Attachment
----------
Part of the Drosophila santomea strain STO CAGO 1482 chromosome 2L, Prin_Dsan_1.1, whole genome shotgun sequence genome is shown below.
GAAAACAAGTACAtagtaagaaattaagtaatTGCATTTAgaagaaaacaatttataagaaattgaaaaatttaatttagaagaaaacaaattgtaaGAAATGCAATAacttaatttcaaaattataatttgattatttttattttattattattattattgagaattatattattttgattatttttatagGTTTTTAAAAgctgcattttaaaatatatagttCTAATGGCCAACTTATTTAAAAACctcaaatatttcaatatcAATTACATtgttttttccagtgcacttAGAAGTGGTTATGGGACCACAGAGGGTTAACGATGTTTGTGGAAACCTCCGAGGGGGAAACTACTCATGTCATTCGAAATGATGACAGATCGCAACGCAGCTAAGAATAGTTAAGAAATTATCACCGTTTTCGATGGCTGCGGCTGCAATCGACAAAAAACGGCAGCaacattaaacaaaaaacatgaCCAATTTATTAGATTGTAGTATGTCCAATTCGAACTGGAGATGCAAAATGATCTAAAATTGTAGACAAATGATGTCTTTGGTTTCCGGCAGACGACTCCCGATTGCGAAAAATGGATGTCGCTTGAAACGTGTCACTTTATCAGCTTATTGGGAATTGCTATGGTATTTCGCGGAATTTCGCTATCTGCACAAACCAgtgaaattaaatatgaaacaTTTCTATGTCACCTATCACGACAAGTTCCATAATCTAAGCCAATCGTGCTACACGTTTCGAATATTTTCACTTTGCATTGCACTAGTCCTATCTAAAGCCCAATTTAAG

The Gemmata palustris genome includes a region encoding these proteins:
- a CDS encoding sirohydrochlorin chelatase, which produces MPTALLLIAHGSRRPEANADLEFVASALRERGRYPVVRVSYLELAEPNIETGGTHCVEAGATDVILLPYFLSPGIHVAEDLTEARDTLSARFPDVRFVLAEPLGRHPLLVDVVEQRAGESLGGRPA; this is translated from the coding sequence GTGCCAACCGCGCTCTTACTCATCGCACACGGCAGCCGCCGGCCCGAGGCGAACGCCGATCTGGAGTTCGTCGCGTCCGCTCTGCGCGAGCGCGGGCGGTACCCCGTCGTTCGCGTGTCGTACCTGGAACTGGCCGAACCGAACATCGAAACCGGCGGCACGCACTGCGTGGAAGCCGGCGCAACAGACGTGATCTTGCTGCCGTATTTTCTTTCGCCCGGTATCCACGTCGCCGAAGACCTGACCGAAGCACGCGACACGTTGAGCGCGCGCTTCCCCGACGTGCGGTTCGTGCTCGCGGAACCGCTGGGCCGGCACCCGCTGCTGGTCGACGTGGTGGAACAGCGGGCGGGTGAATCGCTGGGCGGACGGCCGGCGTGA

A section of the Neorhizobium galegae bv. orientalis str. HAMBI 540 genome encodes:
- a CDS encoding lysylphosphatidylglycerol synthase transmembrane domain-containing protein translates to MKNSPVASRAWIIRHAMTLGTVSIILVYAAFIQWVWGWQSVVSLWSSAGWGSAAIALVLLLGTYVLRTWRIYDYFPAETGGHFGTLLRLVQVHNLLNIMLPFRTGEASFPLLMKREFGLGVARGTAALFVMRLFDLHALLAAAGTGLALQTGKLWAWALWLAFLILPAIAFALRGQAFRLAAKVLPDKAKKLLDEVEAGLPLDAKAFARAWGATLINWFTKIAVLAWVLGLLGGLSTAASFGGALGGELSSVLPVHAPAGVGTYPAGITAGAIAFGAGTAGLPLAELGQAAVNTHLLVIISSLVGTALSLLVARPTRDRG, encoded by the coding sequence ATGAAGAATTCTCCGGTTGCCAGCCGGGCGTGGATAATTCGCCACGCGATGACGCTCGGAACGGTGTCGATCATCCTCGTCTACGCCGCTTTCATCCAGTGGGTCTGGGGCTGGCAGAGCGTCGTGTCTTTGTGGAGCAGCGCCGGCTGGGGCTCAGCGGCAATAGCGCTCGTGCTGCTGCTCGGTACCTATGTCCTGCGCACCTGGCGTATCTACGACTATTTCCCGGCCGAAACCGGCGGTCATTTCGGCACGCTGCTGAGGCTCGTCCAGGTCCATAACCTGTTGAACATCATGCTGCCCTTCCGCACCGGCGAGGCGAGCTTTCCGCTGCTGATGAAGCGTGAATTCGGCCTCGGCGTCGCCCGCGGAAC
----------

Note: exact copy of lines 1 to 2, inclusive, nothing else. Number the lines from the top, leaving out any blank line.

Part of the Drosophila santomea strain STO CAGO 1482 chromosome 2L, Prin_Dsan_1.1, whole genome shotgun sequence genome is shown below.
GAAAACAAGTACAtagtaagaaattaagtaatTGCATTTAgaagaaaacaatttataagaaattgaaaaatttaatttagaagaaaacaaattgtaaGAAATGCAATAacttaatttcaaaattataatttgattatttttattttattattattattattgagaattatattattttgattatttttatagGTTTTTAAAAgctgcattttaaaatatatagttCTAATGGCCAACTTATTTAAAAACctcaaatatttcaatatcAATTACATtgttttttccagtgcacttAGAAGTGGTTATGGGACCACAGAGGGTTAACGATGTTTGTGGAAACCTCCGAGGGGGAAACTACTCATGTCATTCGAAATGATGACAGATCGCAACGCAGCTAAGAATAGTTAAGAAATTATCACCGTTTTCGATGGCTGCGGCTGCAATCGACAAAAAACGGCAGCaacattaaacaaaaaacatgaCCAATTTATTAGATTGTAGTATGTCCAATTCGAACTGGAGATGCAAAATGATCTAAAATTGTAGACAAATGATGTCTTTGGTTTCCGGCAGACGACTCCCGATTGCGAAAAATGGATGTCGCTTGAAACGTGTCACTTTATCAGCTTATTGGGAATTGCTATGGTATTTCGCGGAATTTCGCTATCTGCACAAACCAgtgaaattaaatatgaaacaTTTCTATGTCACCTATCACGACAAGTTCCATAATCTAAGCCAATCGTGCTACACGTTTCGAATATTTTCACTTTGCATTGCACTAGTCCTATCTAAAGCCCAATTTAAG